During the past 5 years, my research has centered around grammars:
writing, testing and doing weird things with them. This is an attempt
at build some kind of narrative. There will be 3 parts, and the
purpose of this is just to have words written down in a non-pressuring
format which I can then copypaste into
thesis.tex and make it nicer.
Already before starting my PhD, I was involved in the Grammatical Framework (GF) community, writing and improving grammars in their Resource Grammar Library (RGL). While the grammar writing itself was never the main focus of my PhD, I’ve kept doing it on the side throughout the 5 years.
In 2015, I started writing a Basque grammar–initially it was a joint project with Francis Tyers, but after the first months I took over. Basque is an isolate language with “exotic” features such as absolutive-ergative system and 3-way verb agreement (i.e. verb agrees with subject, object and indirect object), so there was nothing in the RGL to build upon. There was also the additional challenge of me not speaking Basque–below A1 level in any practical things, with a weak grasp of nominal and verbal morphology. I could have some chance of detecting if the morphology was wrong sometimes, but with syntax I had to rely on a grammar book and native speakers.
So how to strategically employ native speakers? You implement a function and show them sentences. This was my workflow in summer 2016, when I had 2 weeks to sit down with a native speaker.
Inari: “Today I’m doing relative clauses, can you help me a bit!”
I can piece together simple sentences, like “the boy drinks beer”, but I start out with no idea whatsoever how to form relative clauses. So I just give the boy and the beer sentence, and ask how to transform that into a relative clause.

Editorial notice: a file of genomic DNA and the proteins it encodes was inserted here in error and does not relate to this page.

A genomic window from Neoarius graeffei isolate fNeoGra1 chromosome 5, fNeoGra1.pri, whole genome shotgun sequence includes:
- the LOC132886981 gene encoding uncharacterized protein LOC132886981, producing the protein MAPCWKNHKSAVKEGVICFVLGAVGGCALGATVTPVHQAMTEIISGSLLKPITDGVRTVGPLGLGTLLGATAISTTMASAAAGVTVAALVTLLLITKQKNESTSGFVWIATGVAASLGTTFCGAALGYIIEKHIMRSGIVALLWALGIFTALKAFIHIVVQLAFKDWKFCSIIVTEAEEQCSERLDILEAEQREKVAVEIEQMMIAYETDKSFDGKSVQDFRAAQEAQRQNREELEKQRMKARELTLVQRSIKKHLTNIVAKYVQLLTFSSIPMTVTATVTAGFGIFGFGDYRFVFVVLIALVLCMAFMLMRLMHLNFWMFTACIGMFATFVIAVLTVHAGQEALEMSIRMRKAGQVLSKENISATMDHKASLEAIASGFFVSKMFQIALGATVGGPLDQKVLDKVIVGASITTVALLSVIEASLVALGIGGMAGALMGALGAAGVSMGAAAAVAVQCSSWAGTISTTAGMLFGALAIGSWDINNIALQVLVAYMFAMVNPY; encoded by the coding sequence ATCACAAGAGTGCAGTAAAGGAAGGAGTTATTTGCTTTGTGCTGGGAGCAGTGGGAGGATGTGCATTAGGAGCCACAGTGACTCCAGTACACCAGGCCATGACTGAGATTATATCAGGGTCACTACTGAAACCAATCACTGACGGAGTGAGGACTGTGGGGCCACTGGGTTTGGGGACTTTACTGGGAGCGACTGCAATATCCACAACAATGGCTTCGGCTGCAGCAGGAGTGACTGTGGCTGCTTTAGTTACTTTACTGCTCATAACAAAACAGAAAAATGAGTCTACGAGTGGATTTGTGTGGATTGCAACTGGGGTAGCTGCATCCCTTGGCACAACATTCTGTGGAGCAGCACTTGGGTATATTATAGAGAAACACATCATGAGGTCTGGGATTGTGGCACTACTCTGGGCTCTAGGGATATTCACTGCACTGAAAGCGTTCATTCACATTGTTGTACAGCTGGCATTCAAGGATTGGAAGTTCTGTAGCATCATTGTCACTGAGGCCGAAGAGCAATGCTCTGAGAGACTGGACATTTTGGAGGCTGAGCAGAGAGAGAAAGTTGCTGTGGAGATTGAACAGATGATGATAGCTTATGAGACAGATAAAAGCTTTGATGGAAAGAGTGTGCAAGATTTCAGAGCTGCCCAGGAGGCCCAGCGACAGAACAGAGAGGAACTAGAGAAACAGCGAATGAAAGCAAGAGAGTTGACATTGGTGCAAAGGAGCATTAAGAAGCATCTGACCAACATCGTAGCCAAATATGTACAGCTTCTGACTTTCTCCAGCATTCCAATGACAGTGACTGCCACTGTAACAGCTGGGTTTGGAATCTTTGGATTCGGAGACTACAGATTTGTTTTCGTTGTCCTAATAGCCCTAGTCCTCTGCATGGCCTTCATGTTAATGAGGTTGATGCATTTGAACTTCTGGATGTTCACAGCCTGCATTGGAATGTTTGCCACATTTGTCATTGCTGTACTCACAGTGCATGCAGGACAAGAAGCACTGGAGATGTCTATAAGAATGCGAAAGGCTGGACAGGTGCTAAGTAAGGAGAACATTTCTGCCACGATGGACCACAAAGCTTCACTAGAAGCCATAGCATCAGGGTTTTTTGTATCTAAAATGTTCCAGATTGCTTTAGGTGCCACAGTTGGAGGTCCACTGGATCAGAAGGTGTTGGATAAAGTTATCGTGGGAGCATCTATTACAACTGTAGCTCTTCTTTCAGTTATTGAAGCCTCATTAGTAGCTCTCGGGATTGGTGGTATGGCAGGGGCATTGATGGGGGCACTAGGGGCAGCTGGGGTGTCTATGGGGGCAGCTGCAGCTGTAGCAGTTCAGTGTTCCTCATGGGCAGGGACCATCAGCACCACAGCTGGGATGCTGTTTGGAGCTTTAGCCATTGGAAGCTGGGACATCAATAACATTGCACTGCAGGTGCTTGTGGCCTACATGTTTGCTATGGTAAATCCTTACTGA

Inari: “How do you make this into a relative clause? The boy who drinks beer?”
Informant: “Beer-absolutive drink-relative boy-absolutive.”
Inari: “Okay, and how about The beer that the boy drinks?”
Informant: “Boy-ergative drink-relative beer-absolutive.”
I write first version of the function, and generate 10 sentences, which all use relative clauses. I’m not expecting the function to be perfect, but to prod the informant to come up with more examples: it’s easier to correct an error than to dig the perfect description of Basque relative clauses from your head.
Informant: “What is this sentence supposed to be, our your dog drink beer?”
Inari: “It’s supposed to be our beer, which your dog drinks.”
Informant: “The word order should be: [your dog drink] our beer.”
Inari: “Aha right, I see! And how about these [your dog drink] beers (these beers, which your dog drinks)?”
Informant: “That’s fine.”
Inari: “And these five [your dog drink] beers (these five beers, which your dog drinks)?”
Informant: “That’s wrong too; should be these [your dog drink] five beers; the number five should go at the end like our. But if you have These five yellow beers, then it’s right.”
After some discussion, I add a distinction between “heavy” and “light” modifiers: adjectives are light, relative clauses are heavy. In addition, I split determiners into two classes: numbers and possessives go after heavy modifiers and before light modifiers, the rest go always before all modifiers.
I generate 10 more random sentences which use relative.
Informant: “The relative clauses are correct now. But verb X takes partitive; and if you have partitive, you must put the verb in singular.”
Inari: “Okay, thanks for the info! Quick fix, I’ll force singular agreement with partitive object.”
I generate a new set of examples, which all use partitive.
Informant: “Actually, personal pronouns don’t have partitive; and also, now I remember that negation changes the word order, can you generate some negative sentences?”
Oh but that sounds pretty smooth, so what’s the problem here? It’s
exactly the “generate 10 sentences” part: we’re talking about nothing
more than the
gr command in the GF shell. First I just start off
creating any kind of NP which uses
RelCN, and then I get sentences
like the blue small boy bigger than you whom they won’t have